Crowdsourcing The Future: Summary of Results and Insights

Background & Demographics

The “Crowdsourcing The Future” initiative was launched as part of the Deep Transitions Futures scenario work which introduced three alternative futures that are more fit for tackling global challenges such as climate change and growing inequality. The aim of the crowdsourcing initiative was to critically scrutinise the three future worlds and to review them from various social and geographical contexts. Therefore, the crowdsourcer was disseminated to five key audience groups (civil society, academia, business, government, the media) from all regions of the world.

The crowdsourcer was implemented using Futurescaper, a cloud-based collective intelligence platform that, through using unique technology, collects what people think about change and visualises the causes and effects they suggest, tracing linkages, deeper level connections and influences. The crowdsourcing campaign ran from mid-December 2021 to the end of February 2022 (2.5 months). 

The crowdsourcer asked respondents to indicate their preferred future world, the niches they thought were most relevant to bring this world about, and how these niches and worlds would play out in their local contexts. The following  provides an overview of some of the most interesting outcomes from the use of Futurescaper. More insights and visualisations of the crowdsourcer results can be found in this slide deck.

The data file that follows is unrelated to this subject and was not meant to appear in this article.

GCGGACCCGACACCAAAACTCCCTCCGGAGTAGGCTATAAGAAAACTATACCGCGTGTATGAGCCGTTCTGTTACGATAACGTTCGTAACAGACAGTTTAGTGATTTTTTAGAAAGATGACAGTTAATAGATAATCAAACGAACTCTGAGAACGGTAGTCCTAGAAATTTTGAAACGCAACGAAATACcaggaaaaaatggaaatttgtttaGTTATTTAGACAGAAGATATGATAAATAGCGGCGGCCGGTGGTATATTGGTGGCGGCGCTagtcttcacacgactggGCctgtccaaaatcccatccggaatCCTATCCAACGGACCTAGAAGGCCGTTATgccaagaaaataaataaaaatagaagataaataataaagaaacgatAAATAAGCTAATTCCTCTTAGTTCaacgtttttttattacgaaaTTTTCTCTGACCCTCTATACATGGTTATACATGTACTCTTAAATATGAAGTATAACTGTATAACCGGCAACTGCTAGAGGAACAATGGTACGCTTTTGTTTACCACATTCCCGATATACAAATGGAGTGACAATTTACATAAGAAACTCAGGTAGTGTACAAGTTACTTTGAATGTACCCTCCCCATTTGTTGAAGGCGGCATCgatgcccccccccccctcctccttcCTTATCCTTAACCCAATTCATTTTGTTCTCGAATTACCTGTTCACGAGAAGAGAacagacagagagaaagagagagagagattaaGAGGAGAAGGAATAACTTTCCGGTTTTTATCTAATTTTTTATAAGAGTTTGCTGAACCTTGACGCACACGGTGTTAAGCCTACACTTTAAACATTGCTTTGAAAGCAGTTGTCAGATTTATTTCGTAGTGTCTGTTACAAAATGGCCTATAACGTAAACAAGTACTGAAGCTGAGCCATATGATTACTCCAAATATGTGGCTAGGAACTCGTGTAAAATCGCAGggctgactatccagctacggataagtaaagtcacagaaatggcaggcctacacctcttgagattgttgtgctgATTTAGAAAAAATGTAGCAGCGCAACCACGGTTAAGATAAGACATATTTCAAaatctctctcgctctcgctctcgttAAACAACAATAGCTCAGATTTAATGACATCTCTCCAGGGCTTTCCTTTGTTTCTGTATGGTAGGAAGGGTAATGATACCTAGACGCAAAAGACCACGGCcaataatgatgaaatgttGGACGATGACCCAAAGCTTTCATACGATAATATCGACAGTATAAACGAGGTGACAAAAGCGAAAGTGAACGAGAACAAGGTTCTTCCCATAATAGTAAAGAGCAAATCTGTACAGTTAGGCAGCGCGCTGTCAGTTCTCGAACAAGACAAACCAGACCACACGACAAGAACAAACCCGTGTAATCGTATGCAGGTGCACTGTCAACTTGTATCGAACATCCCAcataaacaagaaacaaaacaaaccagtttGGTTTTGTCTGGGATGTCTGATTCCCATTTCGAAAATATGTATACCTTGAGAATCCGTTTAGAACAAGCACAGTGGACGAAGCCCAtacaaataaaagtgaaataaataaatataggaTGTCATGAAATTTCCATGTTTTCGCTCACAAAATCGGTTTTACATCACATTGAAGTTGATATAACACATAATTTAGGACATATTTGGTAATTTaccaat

Figure: Crowdsourcer structure

“Which future do you want to live in?”

Link: Short animation video introducing all three futures. 

Crowdsourcer participants ranked Do No Harm as the most important desirable world, followed closely by After the Frugal Turn. Earthshot was a distant third. One interesting outcome was that participants felt that After the Frugal Turn was itself strongly connected as influencing Do No Harm. 

The most commonly mentioned innovations (niches) that might  contribute to realising the three future worlds were: 

  •  the need for buying and producing locally;
  • policies emphasising social justice (inclusion and equity); 
  • global basic income; 
  • carbon footprint taxes; 
  • sufficiency as a principle; 
  • new business and production approaches like blockchain; 
  • distributed production/manufacturing; 
  • agroforestry.

Figure: Futurescaper visualisation importance top 25

Outcomes of the emerging niches/changes identified included the three desirable worlds themselves, and also:

  •  the increase in sufficiency as a principle;  
  • participatory decision-making; 
  • buying and producing locally; 
  • carbon footprint taxes; 
  • an education revolution; 
  • urban farming and vertical farming; 
  • degrowth.

Figure: Futurescaper visualisation effects top 10

Top Five Niches for Achieving Each World

Focussing on the three desirable worlds as outcomes, the Futurescaper graphic visualiser depicted the top five innovations (niches) that participants suggested as necessary to drive change towards each world. 

Earthshot – the top five necessary niches are infrastructural: 

  1. distributed production/manufacturing; 
  2. distributed generation and smart grid; 
  3. sustainable logistics; 
  4. 3D printing and fablabs; 
  5. data trusts.

After the Frugal Turn – the top five necessary niches are key behavioural and policy shifts: 

  1. buying and producing locally; 
  2. carbon footprint taxes; 
  3. sufficiency as a principle; 
  4. fossil-fuel-free construction industry; 
  5. socio-environmental pricing in international trade.

Do No Harm – the top five niches highlight value, behavioural, and policy shifts:  

  1. After the Frugal Turn; 
  2. buying and producing locally;